Last night, for what seems the millionth time since my son died from medical neglect, I cried myself to sleep. But the tears were different this time. Mixed with feelings of loss were feelings of gratitude that the Affordable Care Act is finally safe from the wolves on the Right.
In fact, in his opinion, Chief Justice John Roberts pretty much scolded opponents, telling them the law will not be overturned unless Congress is able to do it.
Then today, in an opinion written by Justice Anthony Kennedy, the Court upheld the right of any two consenting adults to marry. My tears were strictly tears of joy this time.
From Justice Kennedy’s decision:
“The history of marriage is one of both continuity and change.
“Changes, such as the decline of arranged marriages and the abandonment of the law of coverture, have worked deep transformations in the structure of marriage, affecting aspects of marriage once viewed as essential. These new insights have strengthened, not weakened, the institution. Changed understandings of marriage are characteristic of a Nation where new dimensions of freedom become apparent to new generations.”
I wish I was home in Asheville tonight for the party, but I will do my celebrating here in New Jersey with friends.
The screamers on the right have gotten it wrong again, and in both these cases, their defeat is complete.
The people who call themselves “pro-life,” but assert that it was OK for 45,000 Americans to die each year from lack of access to health care, can go away now.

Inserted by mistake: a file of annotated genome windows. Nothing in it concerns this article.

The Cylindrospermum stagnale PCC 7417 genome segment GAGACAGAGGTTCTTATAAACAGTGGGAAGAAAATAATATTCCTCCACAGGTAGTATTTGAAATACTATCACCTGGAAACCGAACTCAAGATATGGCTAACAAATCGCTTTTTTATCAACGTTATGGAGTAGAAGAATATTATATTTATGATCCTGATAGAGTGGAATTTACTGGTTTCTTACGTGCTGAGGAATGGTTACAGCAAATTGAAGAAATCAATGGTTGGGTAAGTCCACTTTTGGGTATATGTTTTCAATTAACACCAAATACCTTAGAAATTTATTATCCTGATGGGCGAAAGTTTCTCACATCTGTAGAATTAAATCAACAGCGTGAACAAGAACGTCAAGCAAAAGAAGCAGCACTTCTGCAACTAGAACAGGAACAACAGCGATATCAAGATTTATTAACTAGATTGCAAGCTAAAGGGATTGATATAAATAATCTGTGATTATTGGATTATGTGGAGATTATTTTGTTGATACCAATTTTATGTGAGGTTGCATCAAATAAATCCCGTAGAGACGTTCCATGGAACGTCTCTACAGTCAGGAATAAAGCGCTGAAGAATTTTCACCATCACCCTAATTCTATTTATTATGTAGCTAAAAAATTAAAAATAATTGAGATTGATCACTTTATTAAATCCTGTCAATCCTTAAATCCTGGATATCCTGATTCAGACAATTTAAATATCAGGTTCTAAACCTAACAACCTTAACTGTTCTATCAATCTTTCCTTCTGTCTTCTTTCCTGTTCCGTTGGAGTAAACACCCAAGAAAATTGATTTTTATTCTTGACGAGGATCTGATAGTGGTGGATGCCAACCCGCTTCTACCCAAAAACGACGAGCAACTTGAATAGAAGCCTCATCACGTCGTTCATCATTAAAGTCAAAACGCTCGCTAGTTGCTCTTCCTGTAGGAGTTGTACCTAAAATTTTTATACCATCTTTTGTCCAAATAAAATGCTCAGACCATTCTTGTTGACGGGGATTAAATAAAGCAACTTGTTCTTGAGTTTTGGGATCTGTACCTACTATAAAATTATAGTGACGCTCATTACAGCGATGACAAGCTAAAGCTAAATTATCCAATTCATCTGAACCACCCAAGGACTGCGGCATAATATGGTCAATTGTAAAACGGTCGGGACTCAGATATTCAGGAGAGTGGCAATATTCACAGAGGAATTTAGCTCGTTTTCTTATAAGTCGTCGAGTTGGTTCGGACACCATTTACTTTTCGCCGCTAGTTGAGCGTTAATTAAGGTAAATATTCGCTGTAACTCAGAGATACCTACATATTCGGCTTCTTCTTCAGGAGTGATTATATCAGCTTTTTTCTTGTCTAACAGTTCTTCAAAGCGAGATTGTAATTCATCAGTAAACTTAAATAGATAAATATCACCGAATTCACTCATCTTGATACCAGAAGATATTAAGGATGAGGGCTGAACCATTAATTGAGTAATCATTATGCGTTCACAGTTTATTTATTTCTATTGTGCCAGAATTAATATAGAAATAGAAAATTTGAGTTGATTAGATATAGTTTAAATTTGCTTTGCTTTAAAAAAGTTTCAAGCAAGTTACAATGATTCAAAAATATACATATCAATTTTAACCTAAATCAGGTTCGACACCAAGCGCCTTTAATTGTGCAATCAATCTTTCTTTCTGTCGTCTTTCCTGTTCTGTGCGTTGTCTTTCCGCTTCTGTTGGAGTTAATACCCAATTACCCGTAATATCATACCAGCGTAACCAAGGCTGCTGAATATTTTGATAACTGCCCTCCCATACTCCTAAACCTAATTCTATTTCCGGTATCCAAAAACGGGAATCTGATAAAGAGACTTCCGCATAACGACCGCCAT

Of course, the first reaction from House Speaker John Boehner was that he will keep trying to repeal the Affordable Care Act. I imagine the haters will try to pass a Constitutional Amendment again, defining marriage in their own narrow view, but that won’t happen. Too many people get it that we all deserve the freedom to marry the person we love.
Too many people understand that the Affordable Care Act is saving tens of thousands of lives a year, even as opponents continue to block Medicaid expansion in nearly half the states. That, by the way, is causing the deaths of 17,000 Americans a year.
While that’s a lot better than we were doing, it is still 17,000 human beings. That’s the same as wiping an entire small town off the map. You can’t say that’s OK and continue to be credible when you call yourself pro-life.
Justice Scalia huffed and puffed over the Affordable Care Act decision, calling it “pure applesauce.” I don’t think he’s happy about being a relic, and I would think Justice Thomas may realize his status as a relic of a more hateful time any day now.
I have friends and family who are getting health care now who couldn’t get it before the ACA, and they would have been booted out of coverage had the court ruled the other way. I would have lost coverage.
I also have friends whose marriages were affirmed by the decision on marriage equality. When my friends Bruce and Christopher were married this year after more than 20 years together, I wept through the entire ceremony. Christopher said he could hear me sobbing on the video, and he loved it.
It may well be the most joyous wedding I ever attended.
Thank you, SCOTUS, for getting it so right two days in a row. I never thought I’d be able to say that about this court, but there you go. Miracles happen.